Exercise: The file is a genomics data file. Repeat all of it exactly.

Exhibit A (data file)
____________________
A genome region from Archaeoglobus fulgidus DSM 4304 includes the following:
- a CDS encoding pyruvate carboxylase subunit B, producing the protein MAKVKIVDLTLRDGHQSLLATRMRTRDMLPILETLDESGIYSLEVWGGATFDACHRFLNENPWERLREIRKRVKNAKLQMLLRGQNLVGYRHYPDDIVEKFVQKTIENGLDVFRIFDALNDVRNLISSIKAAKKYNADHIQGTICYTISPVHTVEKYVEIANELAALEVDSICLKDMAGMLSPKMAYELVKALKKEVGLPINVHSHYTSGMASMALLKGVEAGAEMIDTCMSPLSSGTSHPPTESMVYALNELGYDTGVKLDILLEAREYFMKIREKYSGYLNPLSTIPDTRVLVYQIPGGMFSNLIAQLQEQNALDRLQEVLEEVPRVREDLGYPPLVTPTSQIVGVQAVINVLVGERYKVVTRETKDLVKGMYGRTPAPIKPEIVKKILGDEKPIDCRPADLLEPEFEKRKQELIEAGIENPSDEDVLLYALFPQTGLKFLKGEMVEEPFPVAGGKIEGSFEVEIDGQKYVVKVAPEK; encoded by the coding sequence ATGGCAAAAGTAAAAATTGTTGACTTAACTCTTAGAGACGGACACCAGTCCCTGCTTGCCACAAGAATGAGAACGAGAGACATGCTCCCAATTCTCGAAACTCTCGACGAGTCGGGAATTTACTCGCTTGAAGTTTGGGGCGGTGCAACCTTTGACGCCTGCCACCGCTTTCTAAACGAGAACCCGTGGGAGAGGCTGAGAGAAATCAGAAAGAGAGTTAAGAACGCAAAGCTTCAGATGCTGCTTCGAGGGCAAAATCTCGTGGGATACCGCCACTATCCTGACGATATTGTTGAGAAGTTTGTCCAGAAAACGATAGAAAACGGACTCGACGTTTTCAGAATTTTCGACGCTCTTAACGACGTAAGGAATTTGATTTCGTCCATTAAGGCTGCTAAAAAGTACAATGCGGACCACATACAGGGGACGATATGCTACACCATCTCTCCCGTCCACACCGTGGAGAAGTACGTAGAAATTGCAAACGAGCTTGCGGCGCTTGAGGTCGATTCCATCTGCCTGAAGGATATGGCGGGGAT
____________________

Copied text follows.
A genome region from Archaeoglobus fulgidus DSM 4304 includes the following:
- a CDS encoding pyruvate carboxylase subunit B, producing the protein MAKVKIVDLTLRDGHQSLLATRMRTRDMLPILETLDESGIYSLEVWGGATFDACHRFLNENPWERLREIRKRVKNAKLQMLLRGQNLVGYRHYPDDIVEKFVQKTIENGLDVFRIFDALNDVRNLISSIKAAKKYNADHIQGTICYTISPVHTVEKYVEIANELAALEVDSICLKDMAGMLSPKMAYELVKALKKEVGLPINVHSHYTSGMASMALLKGVEAGAEMIDTCMSPLSSGTSHPPTESMVYALNELGYDTGVKLDILLEAREYFMKIREKYSGYLNPLSTIPDTRVLVYQIPGGMFSNLIAQLQEQNALDRLQEVLEEVPRVREDLGYPPLVTPTSQIVGVQAVINVLVGERYKVVTRETKDLVKGMYGRTPAPIKPEIVKKILGDEKPIDCRPADLLEPEFEKRKQELIEAGIENPSDEDVLLYALFPQTGLKFLKGEMVEEPFPVAGGKIEGSFEVEIDGQKYVVKVAPEK; encoded by the coding sequence ATGGCAAAAGTAAAAATTGTTGACTTAACTCTTAGAGACGGACACCAGTCCCTGCTTGCCACAAGAATGAGAACGAGAGACATGCTCCCAATTCTCGAAACTCTCGACGAGTCGGGAATTTACTCGCTTGAAGTTTGGGGCGGTGCAACCTTTGACGCCTGCCACCGCTTTCTAAACGAGAACCCGTGGGAGAGGCTGAGAGAAATCAGAAAGAGAGTTAAGAACGCAAAGCTTCAGATGCTGCTTCGAGGGCAAAATCTCGTGGGATACCGCCACTATCCTGACGATATTGTTGAGAAGTTTGTCCAGAAAACGATAGAAAACGGACTCGACGTTTTCAGAATTTTCGACGCTCTTAACGACGTAAGGAATTTGATTTCGTCCATTAAGGCTGCTAAAAAGTACAATGCGGACCACATACAGGGGACGATATGCTACACCATCTCTCCCGTCCACACCGTGGAGAAGTACGTAGAAATTGCAAACGAGCTTGCGGCGCTTGAGGTCGATTCCATCTGCCTGAAGGATATGGCGGGGAT